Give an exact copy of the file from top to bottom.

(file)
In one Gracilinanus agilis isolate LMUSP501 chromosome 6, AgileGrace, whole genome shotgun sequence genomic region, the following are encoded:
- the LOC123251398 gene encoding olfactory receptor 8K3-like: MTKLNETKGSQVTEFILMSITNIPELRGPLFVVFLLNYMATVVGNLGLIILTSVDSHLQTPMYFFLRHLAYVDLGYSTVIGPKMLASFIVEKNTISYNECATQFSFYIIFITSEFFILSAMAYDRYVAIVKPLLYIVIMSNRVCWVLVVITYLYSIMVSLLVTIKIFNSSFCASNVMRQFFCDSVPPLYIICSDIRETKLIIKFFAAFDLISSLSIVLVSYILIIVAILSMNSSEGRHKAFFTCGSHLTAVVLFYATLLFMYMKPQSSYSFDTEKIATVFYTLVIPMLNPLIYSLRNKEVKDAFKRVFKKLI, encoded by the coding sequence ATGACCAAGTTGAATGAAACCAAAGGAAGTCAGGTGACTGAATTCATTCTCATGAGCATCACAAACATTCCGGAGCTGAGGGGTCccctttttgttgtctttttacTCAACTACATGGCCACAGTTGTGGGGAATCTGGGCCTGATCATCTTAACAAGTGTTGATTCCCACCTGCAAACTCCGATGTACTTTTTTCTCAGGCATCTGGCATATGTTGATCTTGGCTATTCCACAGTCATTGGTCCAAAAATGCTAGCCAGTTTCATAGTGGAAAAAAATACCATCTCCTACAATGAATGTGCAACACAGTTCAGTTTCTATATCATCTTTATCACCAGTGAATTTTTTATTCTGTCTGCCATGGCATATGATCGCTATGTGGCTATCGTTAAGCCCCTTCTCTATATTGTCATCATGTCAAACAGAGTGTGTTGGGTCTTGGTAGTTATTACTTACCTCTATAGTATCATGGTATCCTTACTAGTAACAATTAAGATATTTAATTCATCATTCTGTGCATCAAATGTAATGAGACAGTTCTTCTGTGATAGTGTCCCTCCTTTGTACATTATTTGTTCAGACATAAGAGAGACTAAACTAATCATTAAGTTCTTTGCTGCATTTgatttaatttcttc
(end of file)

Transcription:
In one Gracilinanus agilis isolate LMUSP501 chromosome 6, AgileGrace, whole genome shotgun sequence genomic region, the following are encoded:
- the LOC123251398 gene encoding olfactory receptor 8K3-like: MTKLNETKGSQVTEFILMSITNIPELRGPLFVVFLLNYMATVVGNLGLIILTSVDSHLQTPMYFFLRHLAYVDLGYSTVIGPKMLASFIVEKNTISYNECATQFSFYIIFITSEFFILSAMAYDRYVAIVKPLLYIVIMSNRVCWVLVVITYLYSIMVSLLVTIKIFNSSFCASNVMRQFFCDSVPPLYIICSDIRETKLIIKFFAAFDLISSLSIVLVSYILIIVAILSMNSSEGRHKAFFTCGSHLTAVVLFYATLLFMYMKPQSSYSFDTEKIATVFYTLVIPMLNPLIYSLRNKEVKDAFKRVFKKLI, encoded by the coding sequence ATGACCAAGTTGAATGAAACCAAAGGAAGTCAGGTGACTGAATTCATTCTCATGAGCATCACAAACATTCCGGAGCTGAGGGGTCccctttttgttgtctttttacTCAACTACATGGCCACAGTTGTGGGGAATCTGGGCCTGATCATCTTAACAAGTGTTGATTCCCACCTGCAAACTCCGATGTACTTTTTTCTCAGGCATCTGGCATATGTTGATCTTGGCTATTCCACAGTCATTGGTCCAAAAATGCTAGCCAGTTTCATAGTGGAAAAAAATACCATCTCCTACAATGAATGTGCAACACAGTTCAGTTTCTATATCATCTTTATCACCAGTGAATTTTTTATTCTGTCTGCCATGGCATATGATCGCTATGTGGCTATCGTTAAGCCCCTTCTCTATATTGTCATCATGTCAAACAGAGTGTGTTGGGTCTTGGTAGTTATTACTTACCTCTATAGTATCATGGTATCCTTACTAGTAACAATTAAGATATTTAATTCATCATTCTGTGCATCAAATGTAATGAGACAGTTCTTCTGTGATAGTGTCCCTCCTTTGTACATTATTTGTTCAGACATAAGAGAGACTAAACTAATCATTAAGTTCTTTGCTGCATTTgatttaatttcttc